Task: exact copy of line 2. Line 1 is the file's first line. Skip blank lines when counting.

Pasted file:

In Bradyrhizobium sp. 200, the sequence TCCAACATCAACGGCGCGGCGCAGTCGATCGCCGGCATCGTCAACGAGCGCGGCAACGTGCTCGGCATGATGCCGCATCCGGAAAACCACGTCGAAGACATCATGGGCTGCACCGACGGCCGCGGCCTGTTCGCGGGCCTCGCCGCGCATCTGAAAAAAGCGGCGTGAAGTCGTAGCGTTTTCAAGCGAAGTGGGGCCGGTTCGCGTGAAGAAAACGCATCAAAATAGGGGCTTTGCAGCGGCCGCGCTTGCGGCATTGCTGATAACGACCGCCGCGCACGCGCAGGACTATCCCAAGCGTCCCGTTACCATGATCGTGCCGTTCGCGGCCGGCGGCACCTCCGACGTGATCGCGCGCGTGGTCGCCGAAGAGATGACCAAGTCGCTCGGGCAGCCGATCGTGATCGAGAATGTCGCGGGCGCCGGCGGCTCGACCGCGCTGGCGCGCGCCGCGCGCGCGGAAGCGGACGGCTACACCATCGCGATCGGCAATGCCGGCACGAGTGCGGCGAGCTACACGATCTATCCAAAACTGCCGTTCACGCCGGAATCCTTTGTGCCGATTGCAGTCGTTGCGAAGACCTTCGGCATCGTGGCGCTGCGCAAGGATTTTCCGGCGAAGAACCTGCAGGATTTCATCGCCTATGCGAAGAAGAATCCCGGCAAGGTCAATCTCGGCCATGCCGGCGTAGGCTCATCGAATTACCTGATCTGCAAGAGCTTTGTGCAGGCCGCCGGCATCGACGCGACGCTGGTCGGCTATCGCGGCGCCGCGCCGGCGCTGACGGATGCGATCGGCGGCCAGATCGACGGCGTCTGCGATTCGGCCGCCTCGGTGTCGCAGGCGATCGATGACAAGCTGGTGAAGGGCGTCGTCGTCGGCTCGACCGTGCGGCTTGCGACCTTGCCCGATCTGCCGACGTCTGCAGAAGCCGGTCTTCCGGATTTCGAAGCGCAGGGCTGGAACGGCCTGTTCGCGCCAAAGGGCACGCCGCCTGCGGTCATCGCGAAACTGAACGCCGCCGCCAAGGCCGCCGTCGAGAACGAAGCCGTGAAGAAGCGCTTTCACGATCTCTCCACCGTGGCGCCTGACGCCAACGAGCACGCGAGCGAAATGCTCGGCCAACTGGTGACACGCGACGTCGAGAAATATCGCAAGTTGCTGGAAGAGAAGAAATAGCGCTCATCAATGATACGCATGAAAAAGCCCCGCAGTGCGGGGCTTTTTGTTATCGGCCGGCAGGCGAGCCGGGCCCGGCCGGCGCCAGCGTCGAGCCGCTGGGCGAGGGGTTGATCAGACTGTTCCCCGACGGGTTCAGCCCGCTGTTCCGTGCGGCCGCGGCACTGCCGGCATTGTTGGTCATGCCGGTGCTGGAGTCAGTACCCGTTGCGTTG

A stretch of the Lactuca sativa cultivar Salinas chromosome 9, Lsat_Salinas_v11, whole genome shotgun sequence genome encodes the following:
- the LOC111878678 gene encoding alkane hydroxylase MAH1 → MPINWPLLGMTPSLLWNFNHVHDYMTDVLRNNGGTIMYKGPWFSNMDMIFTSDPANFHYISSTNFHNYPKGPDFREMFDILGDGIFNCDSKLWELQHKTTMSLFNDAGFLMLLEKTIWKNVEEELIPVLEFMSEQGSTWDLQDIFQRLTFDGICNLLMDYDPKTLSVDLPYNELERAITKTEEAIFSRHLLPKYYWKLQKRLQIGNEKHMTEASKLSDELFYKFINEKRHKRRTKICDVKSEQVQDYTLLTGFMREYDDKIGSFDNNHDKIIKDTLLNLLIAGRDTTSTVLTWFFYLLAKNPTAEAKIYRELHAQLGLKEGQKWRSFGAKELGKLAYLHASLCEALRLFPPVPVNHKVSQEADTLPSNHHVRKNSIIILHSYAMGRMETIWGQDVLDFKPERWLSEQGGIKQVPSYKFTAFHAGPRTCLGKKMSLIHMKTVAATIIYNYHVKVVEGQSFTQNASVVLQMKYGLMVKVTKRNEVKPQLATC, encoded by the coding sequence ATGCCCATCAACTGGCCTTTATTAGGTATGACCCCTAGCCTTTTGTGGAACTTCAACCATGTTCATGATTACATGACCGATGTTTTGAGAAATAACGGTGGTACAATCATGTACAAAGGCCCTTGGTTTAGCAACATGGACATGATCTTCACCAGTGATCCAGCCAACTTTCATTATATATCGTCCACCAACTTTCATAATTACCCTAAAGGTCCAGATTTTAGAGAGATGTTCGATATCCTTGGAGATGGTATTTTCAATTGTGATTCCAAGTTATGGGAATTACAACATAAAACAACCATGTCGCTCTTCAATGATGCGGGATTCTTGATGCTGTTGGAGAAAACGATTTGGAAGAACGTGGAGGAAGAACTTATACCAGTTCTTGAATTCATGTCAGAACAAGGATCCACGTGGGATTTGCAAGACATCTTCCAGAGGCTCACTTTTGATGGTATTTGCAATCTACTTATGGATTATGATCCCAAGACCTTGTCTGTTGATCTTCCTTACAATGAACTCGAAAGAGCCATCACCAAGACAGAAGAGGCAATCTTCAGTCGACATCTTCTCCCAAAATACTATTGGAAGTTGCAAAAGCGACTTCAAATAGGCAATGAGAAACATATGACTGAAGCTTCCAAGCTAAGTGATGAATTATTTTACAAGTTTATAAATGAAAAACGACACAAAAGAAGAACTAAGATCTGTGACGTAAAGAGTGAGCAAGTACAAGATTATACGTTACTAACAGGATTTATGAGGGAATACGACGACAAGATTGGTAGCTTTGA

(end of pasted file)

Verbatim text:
A stretch of the Lactuca sativa cultivar Salinas chromosome 9, Lsat_Salinas_v11, whole genome shotgun sequence genome encodes the following: